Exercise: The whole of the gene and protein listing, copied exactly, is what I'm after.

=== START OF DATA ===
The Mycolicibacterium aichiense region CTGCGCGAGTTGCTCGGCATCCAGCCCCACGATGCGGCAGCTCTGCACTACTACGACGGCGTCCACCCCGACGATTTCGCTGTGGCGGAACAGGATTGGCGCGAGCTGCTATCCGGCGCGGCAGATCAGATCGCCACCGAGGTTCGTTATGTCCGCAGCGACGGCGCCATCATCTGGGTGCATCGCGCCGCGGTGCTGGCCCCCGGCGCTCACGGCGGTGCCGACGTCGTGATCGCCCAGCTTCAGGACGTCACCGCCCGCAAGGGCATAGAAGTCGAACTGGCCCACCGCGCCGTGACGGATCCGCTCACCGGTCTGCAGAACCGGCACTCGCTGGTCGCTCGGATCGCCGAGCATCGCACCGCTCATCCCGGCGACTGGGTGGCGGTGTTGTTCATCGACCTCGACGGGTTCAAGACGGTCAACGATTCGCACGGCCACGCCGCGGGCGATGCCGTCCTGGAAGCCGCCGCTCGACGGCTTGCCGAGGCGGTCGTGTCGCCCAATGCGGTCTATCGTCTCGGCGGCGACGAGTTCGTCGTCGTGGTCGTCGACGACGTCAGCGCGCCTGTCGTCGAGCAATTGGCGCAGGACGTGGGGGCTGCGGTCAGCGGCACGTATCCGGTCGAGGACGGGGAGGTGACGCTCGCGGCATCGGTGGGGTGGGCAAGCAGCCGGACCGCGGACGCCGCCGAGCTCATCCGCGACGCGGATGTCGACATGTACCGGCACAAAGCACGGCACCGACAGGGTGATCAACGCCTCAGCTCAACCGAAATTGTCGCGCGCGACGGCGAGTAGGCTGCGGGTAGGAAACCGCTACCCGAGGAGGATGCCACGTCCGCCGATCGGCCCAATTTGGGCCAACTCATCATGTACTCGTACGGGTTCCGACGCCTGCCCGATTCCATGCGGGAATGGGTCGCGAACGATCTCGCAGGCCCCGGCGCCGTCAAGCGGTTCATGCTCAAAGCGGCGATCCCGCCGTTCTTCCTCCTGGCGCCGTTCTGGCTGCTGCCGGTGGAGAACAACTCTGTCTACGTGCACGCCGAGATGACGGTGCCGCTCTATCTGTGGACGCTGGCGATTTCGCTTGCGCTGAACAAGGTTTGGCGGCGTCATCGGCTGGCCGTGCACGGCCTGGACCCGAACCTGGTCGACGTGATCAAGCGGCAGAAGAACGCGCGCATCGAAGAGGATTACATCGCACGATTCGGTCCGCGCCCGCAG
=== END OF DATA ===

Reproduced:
The Mycolicibacterium aichiense region CTGCGCGAGTTGCTCGGCATCCAGCCCCACGATGCGGCAGCTCTGCACTACTACGACGGCGTCCACCCCGACGATTTCGCTGTGGCGGAACAGGATTGGCGCGAGCTGCTATCCGGCGCGGCAGATCAGATCGCCACCGAGGTTCGTTATGTCCGCAGCGACGGCGCCATCATCTGGGTGCATCGCGCCGCGGTGCTGGCCCCCGGCGCTCACGGCGGTGCCGACGTCGTGATCGCCCAGCTTCAGGACGTCACCGCCCGCAAGGGCATAGAAGTCGAACTGGCCCACCGCGCCGTGACGGATCCGCTCACCGGTCTGCAGAACCGGCACTCGCTGGTCGCTCGGATCGCCGAGCATCGCACCGCTCATCCCGGCGACTGGGTGGCGGTGTTGTTCATCGACCTCGACGGGTTCAAGACGGTCAACGATTCGCACGGCCACGCCGCGGGCGATGCCGTCCTGGAAGCCGCCGCTCGACGGCTTGCCGAGGCGGTCGTGTCGCCCAATGCGGTCTATCGTCTCGGCGGCGACGAGTTCGTCGTCGTGGTCGTCGACGACGTCAGCGCGCCTGTCGTCGAGCAATTGGCGCAGGACGTGGGGGCTGCGGTCAGCGGCACGTATCCGGTCGAGGACGGGGAGGTGACGCTCGCGGCATCGGTGGGGTGGGCAAGCAGCCGGACCGCGGACGCCGCCGAGCTCATCCGCGACGCGGATGTCGACATGTACCGGCACAAAGCACGGCACCGACAGGGTGATCAACGCCTCAGCTCAACCGAAATTGTCGCGCGCGACGGCGAGTAGGCTGCGGGTAGGAAACCGCTACCCGAGGAGGATGCCACGTCCGCCGATCGGCCCAATTTGGGCCAACTCATCATGTACTCGTACGGGTTCCGACGCCTGCCCGATTCCATGCGGGAATGGGTCGCGAACGATCTCGCAGGCCCCGGCGCCGTCAAGCGGTTCATGCTCAAAGCGGCGATCCCGCCGTTCTTCCTCCTGGCGCCGTTCTGGCTGCTGCCGGTGGAGAACAACTCTGTCTACGTGCACGCCGAGATGACGGTGCCGCTCTATCTGTGGACGCTGGCGATTTCGCTTGCGCTGAACAAGGTTTGGCGGCGTCATCGGCTGGCCGTGCACGGCCTGGACCCGAACCTGGTCGACGTGATCAAGCGGCAGAAGAACGCGCGCATCGAAGAGGATTACATCGCACGATTCGGTCCGCGCCCGCAG